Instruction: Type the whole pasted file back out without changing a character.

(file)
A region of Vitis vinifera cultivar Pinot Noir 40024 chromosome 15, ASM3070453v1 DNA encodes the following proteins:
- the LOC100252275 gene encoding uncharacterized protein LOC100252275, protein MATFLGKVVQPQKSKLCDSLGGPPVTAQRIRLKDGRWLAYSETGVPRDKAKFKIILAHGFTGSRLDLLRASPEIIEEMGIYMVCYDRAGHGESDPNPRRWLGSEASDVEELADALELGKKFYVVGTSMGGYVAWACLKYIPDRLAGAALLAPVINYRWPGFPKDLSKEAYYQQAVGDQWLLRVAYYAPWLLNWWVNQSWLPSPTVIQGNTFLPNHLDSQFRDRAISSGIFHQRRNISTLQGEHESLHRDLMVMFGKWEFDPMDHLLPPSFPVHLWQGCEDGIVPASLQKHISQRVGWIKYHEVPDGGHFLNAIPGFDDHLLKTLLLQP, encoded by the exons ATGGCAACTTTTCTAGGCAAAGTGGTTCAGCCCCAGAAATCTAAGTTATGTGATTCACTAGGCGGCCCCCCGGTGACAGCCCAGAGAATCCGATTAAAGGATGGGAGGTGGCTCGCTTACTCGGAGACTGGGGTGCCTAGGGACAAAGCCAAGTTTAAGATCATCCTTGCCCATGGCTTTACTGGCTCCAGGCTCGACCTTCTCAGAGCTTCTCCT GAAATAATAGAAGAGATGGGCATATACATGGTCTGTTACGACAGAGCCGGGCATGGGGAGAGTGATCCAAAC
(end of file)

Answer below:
A region of Vitis vinifera cultivar Pinot Noir 40024 chromosome 15, ASM3070453v1 DNA encodes the following proteins:
- the LOC100252275 gene encoding uncharacterized protein LOC100252275, protein MATFLGKVVQPQKSKLCDSLGGPPVTAQRIRLKDGRWLAYSETGVPRDKAKFKIILAHGFTGSRLDLLRASPEIIEEMGIYMVCYDRAGHGESDPNPRRWLGSEASDVEELADALELGKKFYVVGTSMGGYVAWACLKYIPDRLAGAALLAPVINYRWPGFPKDLSKEAYYQQAVGDQWLLRVAYYAPWLLNWWVNQSWLPSPTVIQGNTFLPNHLDSQFRDRAISSGIFHQRRNISTLQGEHESLHRDLMVMFGKWEFDPMDHLLPPSFPVHLWQGCEDGIVPASLQKHISQRVGWIKYHEVPDGGHFLNAIPGFDDHLLKTLLLQP, encoded by the exons ATGGCAACTTTTCTAGGCAAAGTGGTTCAGCCCCAGAAATCTAAGTTATGTGATTCACTAGGCGGCCCCCCGGTGACAGCCCAGAGAATCCGATTAAAGGATGGGAGGTGGCTCGCTTACTCGGAGACTGGGGTGCCTAGGGACAAAGCCAAGTTTAAGATCATCCTTGCCCATGGCTTTACTGGCTCCAGGCTCGACCTTCTCAGAGCTTCTCCT GAAATAATAGAAGAGATGGGCATATACATGGTCTGTTACGACAGAGCCGGGCATGGGGAGAGTGATCCAAAC